Anxiety is, of course, a natural part of life. Everyone experiences anxiety at times, and anxiety is often healthy – being anxious tells you to leave a dangerous situation. But sometimes children (and adults) can develop anxiety that doesn’t go away after a short period of time and may be generalized or specific.
Anxiety has many non-physical symptoms, such as excessive worry, but did you know that your child’s anxiety may also be causing physical symptoms?
Some of the physical symptoms of child anxiety are:
- Stomach aches
- Muscle tension
- Tiredness and irritability (usually due to difficulty sleeping)
- Tight feeling in the chest
- Difficulty breathing
- Rashes or hives
The physical symptoms of anxiety often present as physical symptoms of other illnesses, but have no apparent physical cause beyond the anxiety your child is experiencing. If your child is experiencing these symptoms, you should discuss them both with your pediatrician and therapist.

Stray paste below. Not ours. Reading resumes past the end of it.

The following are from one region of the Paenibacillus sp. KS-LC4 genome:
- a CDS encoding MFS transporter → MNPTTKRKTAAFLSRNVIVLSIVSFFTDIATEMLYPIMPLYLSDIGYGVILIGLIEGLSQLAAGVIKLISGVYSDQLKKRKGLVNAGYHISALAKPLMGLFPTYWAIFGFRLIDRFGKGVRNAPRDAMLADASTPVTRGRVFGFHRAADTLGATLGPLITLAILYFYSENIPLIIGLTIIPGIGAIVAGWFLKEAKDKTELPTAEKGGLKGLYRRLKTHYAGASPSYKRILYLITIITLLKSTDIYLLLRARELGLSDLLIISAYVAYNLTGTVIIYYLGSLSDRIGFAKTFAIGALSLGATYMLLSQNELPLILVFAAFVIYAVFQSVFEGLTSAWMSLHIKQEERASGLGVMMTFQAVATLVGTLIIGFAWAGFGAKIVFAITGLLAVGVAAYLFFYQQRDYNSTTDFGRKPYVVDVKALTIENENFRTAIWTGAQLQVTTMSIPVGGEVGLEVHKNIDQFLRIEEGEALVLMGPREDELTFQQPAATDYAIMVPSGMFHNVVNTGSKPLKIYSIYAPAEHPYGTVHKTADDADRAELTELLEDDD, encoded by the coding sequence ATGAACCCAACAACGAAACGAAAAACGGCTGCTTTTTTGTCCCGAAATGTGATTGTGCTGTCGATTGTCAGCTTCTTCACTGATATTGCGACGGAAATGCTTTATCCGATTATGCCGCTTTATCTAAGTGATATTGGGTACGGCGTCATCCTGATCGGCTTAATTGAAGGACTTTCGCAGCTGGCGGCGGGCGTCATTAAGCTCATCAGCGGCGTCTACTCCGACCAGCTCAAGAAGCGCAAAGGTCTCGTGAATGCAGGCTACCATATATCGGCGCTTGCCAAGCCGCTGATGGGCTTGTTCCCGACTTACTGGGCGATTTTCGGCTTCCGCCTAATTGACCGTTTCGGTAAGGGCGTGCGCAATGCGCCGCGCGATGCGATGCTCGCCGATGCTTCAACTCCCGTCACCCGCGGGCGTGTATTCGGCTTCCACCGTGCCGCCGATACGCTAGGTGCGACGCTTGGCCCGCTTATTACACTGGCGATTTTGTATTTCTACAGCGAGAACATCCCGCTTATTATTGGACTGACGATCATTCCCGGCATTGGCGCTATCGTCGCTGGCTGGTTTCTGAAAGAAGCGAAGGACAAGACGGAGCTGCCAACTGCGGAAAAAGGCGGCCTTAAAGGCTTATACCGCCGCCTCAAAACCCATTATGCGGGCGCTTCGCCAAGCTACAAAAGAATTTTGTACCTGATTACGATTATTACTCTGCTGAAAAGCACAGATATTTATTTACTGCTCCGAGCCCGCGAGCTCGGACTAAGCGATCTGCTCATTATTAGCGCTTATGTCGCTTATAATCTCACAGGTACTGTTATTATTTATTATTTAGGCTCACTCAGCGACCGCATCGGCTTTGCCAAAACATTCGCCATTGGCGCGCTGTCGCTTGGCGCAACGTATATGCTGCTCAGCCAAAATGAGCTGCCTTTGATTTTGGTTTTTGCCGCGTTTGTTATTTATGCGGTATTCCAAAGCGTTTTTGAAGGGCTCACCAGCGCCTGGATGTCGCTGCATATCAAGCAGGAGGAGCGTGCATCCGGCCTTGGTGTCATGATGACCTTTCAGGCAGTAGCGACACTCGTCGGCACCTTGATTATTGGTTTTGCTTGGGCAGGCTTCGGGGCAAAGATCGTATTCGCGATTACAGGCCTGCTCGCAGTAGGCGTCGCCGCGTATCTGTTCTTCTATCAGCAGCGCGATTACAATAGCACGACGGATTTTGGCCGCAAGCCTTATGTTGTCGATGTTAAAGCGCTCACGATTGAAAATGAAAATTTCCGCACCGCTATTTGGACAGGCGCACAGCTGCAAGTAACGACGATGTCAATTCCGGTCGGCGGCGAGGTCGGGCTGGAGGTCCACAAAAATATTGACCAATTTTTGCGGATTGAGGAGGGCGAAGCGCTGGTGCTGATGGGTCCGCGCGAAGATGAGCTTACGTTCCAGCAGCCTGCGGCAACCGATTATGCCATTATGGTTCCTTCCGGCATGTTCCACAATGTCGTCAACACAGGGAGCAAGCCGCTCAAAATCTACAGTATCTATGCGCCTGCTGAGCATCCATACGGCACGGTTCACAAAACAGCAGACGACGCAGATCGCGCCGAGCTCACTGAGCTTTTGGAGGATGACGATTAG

Anxiety is a very tiring disease, both mentally and physically. It is important to be understanding and calm in order to help your child address his or her anxiety. Therapy can help your child learn strategies that may reduce both the mental and physical symptoms of anxiety.
Some things you can do at home to lessen the physical symptoms of anxiety include setting routines that give your child structure and security; talking with and listening to your child, then coming up with ways together to address his or her anxieties; and making extra effort to be positive, understanding, calm, and encouraging as your child learns how to cope with anxiety.